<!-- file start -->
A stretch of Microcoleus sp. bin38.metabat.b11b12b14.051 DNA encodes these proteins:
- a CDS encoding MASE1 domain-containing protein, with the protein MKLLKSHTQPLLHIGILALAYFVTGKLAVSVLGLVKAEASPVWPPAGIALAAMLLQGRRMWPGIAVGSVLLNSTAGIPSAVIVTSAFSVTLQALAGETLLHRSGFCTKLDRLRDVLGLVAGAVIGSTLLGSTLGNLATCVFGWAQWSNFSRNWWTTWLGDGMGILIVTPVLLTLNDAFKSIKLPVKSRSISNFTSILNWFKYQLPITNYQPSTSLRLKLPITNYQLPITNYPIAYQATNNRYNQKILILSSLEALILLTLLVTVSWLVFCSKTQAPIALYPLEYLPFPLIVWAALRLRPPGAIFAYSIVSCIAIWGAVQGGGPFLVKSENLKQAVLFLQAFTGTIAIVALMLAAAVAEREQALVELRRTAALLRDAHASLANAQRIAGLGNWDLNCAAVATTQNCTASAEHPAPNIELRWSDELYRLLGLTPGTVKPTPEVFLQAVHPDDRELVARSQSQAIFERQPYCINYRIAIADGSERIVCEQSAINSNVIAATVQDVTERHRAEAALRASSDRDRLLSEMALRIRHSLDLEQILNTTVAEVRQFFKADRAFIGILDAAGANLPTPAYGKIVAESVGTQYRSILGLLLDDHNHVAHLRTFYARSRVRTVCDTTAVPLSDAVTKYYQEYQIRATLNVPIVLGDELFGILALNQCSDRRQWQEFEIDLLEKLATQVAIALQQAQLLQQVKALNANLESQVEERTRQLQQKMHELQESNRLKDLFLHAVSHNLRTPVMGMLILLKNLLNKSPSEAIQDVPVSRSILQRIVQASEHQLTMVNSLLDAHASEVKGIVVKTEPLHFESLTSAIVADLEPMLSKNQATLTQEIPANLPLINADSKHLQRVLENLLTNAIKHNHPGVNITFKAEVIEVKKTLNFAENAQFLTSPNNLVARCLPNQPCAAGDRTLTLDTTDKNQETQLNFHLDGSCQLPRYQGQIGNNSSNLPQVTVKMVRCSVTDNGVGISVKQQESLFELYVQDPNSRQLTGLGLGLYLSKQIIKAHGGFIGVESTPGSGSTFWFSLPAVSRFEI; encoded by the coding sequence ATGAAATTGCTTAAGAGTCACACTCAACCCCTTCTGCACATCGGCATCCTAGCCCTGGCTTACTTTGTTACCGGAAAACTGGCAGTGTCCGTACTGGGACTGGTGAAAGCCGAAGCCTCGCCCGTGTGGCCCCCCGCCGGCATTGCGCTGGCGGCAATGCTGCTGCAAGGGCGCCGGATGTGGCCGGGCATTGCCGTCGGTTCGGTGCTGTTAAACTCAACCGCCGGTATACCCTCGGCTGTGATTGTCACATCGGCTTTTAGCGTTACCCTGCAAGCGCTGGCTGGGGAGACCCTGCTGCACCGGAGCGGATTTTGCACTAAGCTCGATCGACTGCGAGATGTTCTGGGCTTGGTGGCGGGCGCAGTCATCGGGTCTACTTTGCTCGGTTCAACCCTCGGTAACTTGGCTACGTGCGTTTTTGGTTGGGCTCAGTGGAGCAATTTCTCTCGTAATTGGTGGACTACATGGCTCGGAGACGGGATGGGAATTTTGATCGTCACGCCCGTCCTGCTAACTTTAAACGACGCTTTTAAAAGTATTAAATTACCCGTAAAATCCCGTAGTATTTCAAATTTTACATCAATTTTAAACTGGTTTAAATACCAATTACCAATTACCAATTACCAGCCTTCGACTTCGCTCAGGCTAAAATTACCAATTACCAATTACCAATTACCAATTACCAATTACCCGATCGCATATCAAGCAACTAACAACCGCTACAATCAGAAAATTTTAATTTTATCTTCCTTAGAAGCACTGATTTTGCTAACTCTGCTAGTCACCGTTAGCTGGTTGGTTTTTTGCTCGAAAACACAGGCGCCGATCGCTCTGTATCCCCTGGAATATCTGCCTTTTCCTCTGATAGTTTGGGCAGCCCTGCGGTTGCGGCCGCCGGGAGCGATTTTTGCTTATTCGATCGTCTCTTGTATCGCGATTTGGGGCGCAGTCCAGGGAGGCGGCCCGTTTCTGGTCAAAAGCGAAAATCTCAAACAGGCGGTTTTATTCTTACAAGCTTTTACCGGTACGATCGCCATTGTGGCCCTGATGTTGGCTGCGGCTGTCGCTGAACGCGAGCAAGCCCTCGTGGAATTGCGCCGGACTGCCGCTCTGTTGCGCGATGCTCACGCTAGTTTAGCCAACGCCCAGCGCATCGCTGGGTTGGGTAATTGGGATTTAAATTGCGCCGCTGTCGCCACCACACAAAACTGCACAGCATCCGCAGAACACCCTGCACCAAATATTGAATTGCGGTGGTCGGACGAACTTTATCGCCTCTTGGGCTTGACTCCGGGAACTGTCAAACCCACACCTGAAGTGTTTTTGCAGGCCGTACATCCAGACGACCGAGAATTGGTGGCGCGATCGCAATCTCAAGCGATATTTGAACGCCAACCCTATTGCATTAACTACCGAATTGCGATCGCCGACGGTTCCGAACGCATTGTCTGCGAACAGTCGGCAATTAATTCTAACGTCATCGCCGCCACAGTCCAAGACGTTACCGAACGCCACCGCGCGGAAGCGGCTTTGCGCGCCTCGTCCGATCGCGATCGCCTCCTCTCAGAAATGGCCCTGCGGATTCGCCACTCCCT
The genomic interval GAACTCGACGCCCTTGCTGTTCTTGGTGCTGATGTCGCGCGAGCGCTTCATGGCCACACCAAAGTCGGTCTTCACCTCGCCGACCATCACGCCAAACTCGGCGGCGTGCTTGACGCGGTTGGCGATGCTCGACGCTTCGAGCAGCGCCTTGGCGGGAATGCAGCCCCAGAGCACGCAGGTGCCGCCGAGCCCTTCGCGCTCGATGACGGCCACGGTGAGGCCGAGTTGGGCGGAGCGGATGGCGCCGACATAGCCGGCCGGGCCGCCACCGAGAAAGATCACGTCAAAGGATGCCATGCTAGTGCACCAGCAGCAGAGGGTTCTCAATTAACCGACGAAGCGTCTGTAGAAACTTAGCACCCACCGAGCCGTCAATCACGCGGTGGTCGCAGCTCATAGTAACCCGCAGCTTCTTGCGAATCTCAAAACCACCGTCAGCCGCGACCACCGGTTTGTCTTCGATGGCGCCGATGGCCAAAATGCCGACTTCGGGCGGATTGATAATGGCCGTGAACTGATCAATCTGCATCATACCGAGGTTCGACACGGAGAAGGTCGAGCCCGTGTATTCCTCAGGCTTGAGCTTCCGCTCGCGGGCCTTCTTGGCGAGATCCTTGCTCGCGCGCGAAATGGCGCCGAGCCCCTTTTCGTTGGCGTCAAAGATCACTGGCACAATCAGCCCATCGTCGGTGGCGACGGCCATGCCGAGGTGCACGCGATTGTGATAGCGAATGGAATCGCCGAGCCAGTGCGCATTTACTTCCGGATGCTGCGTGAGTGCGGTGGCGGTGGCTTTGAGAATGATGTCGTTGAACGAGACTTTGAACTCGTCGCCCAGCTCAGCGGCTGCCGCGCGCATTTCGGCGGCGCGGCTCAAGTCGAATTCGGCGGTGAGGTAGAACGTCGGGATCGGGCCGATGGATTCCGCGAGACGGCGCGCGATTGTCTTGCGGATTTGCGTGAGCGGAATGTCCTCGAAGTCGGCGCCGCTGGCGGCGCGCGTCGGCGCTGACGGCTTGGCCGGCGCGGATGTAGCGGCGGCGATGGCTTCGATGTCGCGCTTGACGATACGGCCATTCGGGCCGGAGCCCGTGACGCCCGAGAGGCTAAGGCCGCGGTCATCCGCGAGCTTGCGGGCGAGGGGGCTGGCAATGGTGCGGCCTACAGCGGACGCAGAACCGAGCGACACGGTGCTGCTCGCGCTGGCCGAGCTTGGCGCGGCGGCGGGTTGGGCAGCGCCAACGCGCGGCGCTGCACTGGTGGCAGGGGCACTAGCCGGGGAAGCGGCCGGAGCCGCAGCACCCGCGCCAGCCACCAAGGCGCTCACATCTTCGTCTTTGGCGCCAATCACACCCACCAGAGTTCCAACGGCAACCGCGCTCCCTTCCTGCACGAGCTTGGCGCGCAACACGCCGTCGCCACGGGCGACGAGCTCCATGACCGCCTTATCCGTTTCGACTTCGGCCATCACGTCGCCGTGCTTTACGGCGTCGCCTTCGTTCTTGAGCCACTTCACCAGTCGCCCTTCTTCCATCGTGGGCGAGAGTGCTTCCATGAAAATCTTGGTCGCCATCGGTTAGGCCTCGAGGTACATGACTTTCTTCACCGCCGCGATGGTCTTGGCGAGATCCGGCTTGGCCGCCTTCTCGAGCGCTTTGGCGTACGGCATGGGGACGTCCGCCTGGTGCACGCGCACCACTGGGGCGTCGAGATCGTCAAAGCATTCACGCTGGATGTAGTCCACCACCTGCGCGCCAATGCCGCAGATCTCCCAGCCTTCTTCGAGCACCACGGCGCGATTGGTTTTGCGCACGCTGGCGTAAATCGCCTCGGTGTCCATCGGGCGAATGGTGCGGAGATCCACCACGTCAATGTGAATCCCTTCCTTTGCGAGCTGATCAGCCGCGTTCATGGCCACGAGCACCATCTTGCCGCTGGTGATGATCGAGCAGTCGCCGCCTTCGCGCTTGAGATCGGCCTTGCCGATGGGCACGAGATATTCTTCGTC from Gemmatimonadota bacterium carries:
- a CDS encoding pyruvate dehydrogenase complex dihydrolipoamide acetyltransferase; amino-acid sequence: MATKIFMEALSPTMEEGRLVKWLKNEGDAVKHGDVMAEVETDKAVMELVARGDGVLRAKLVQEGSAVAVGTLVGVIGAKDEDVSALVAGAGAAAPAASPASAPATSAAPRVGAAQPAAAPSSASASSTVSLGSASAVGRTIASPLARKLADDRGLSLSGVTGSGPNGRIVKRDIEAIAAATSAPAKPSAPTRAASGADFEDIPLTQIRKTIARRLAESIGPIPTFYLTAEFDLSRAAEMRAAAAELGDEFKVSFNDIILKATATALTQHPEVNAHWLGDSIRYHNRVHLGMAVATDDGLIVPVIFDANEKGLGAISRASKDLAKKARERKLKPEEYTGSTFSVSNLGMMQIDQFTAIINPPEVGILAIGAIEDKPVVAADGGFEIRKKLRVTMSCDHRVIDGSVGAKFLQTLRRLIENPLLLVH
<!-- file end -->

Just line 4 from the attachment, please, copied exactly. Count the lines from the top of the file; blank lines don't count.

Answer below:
- a CDS encoding pyruvate dehydrogenase complex dihydrolipoamide acetyltransferase; amino-acid sequence: MATKIFMEALSPTMEEGRLVKWLKNEGDAVKHGDVMAEVETDKAVMELVARGDGVLRAKLVQEGSAVAVGTLVGVIGAKDEDVSALVAGAGAAAPAASPASAPATSAAPRVGAAQPAAAPSSASASSTVSLGSASAVGRTIASPLARKLADDRGLSLSGVTGSGPNGRIVKRDIEAIAAATSAPAKPSAPTRAASGADFEDIPLTQIRKTIARRLAESIGPIPTFYLTAEFDLSRAAEMRAAAAELGDEFKVSFNDIILKATATALTQHPEVNAHWLGDSIRYHNRVHLGMAVATDDGLIVPVIFDANEKGLGAISRASKDLAKKARERKLKPEEYTGSTFSVSNLGMMQIDQFTAIINPPEVGILAIGAIEDKPVVAADGGFEIRKKLRVTMSCDHRVIDGSVGAKFLQTLRRLIENPLLLVH